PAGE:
studio NAB imagines an educational and inclusive greenhouse on the roof of notre dame
 

studio NAB imagines an educational and inclusive greenhouse on the roof of notre dame

in little over a week since fire devastated the notre dame cathedral of paris, there has been endless debate, numerous comments, and even proposed designs proliferating the internet and social media. among the many responses, studio NAB present their concept of how to restore the great architectural icon, which they hope will feed the all-important conversation and add an element of reflection as to how the building could be transformed to focus on issues concerning today’s society. 

view from inside the greenhouse of the plantation areas and learning space

all images courtesy of studio NAB

 

 

studio NAB pose the idea of a rooftop greenhouse, allowing the notre dame to embrace and become part of environmental, educational and social integration. their proposal intends to seize the intended restructuring as an opportunity to create a place where conservation, enrichment of an exceptional heritage and the challenges of society’s ecology and equal opportunities are all taken into account.


view of the new apiary in the paris skyline

 

 

the design proposal comprises of a huge educational greenhouse which spans over the entire roof. in addition, the destroyed spire is reimagined as an apiary, housing a large number of beehives and becoming the heart of the concept. the greenhouse is imagined as a place to enable the professional reintegration of the poor by learning urban agriculture, horticulture and permaculture while reconnecting children to nature and educating them through workshops.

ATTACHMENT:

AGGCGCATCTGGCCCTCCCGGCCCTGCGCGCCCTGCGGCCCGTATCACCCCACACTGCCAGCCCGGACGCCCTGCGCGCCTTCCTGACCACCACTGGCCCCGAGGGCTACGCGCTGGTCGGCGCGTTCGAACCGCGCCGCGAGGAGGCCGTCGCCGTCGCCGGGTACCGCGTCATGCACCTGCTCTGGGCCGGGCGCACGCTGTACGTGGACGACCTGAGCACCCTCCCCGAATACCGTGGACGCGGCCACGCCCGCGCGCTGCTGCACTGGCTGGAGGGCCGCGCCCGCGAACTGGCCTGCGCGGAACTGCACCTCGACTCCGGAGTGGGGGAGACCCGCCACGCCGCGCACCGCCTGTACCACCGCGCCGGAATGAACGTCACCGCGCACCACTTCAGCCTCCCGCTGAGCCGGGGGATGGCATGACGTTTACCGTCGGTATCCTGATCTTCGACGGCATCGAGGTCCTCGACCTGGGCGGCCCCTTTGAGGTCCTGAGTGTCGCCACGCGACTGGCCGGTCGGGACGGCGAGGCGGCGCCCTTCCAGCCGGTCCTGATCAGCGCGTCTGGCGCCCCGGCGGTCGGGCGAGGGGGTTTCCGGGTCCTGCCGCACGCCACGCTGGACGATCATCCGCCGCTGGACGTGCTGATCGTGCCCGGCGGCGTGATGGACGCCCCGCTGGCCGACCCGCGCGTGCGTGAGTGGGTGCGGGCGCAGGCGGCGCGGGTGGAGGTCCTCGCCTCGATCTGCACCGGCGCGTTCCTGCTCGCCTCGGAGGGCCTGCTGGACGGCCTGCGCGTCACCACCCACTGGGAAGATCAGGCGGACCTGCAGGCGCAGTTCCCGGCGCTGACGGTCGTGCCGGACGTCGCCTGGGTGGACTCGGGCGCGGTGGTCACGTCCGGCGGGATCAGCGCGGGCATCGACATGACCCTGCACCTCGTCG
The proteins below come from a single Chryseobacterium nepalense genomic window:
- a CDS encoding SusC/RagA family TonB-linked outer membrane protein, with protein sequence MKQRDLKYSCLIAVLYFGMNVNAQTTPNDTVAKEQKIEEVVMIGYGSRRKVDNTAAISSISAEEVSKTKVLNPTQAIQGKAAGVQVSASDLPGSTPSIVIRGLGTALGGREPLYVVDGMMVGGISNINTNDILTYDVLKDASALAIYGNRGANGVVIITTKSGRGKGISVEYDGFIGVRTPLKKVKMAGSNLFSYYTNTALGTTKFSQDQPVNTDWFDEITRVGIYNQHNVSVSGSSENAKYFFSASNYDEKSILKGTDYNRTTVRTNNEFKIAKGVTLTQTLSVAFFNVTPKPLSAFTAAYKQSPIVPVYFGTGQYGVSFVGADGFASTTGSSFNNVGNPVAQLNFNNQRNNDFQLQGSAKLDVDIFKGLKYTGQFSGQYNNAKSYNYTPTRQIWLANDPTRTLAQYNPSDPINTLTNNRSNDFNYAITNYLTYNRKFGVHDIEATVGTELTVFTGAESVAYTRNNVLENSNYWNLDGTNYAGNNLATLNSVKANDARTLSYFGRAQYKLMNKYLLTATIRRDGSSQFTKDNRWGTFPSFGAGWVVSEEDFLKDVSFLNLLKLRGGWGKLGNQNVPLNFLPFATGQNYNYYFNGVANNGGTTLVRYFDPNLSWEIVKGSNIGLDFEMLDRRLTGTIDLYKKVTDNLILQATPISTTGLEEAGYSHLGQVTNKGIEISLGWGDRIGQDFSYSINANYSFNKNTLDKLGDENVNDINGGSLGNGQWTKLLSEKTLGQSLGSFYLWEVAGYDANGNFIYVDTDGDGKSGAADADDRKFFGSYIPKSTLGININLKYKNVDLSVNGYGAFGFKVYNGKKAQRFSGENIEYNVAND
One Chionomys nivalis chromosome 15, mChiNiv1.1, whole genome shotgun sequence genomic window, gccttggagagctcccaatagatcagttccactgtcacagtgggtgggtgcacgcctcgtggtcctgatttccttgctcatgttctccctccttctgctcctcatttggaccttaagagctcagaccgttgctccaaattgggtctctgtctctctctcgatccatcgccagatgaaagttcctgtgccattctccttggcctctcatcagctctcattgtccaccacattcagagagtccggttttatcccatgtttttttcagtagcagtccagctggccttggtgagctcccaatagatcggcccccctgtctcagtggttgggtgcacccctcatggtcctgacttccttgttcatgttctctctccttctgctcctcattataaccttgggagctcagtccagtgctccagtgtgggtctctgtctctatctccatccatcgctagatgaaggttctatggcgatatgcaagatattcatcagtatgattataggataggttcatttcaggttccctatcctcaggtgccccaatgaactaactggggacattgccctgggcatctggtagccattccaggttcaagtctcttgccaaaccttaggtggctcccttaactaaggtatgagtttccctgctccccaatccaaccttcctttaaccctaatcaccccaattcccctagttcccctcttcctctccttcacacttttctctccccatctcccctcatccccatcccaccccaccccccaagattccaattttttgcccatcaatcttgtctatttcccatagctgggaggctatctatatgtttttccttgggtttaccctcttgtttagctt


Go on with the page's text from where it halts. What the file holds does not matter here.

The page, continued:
overview, notre dame de paris, its arrow, its apiary and its educational greenhouse

 

 

the burnt oak framework, nicknamed the forest, will be reused to create all the planters and facilities present in the greenhouse. the design also respects the original silhouette of the building and the different figures that inhabited it. the roof cover is imagined in a gold-tone steel structure and filled with glass panels, all respecting the initial sequencing of the roofs. with this project, studio NAB aims to invigorate debate into the future restoration while also demonstrating their idea of creating a place that helps address the most pressing issues within our current world. 

 

 

project info:

 

project name: ‘notre dame de paris in green for all of us’

project location: notre dame cathedral, paris, france

architect: studio NAB

 

designboom has received this project from our ‘DIY submissions‘ feature, where we welcome our readers to submit their own work for publication. see more project submissions from our readers here.

 

edited by: lynne myers | designboom

  • I love this it!

    beachcomber says:
  • This is brilliant – for all sorts of reasons from bringing us closer to the earth, sustainablity and if you want to go the spiritual route, closer to God and Heaven and the stars … Also, it could be finished in a year.

    beachcomber says:
  • Just sad how Architect’s ego has no bounds.
    They are willing to carelessly butcher a piece of fine heritage just to add their mark.
    Just back off.

    K.G. says: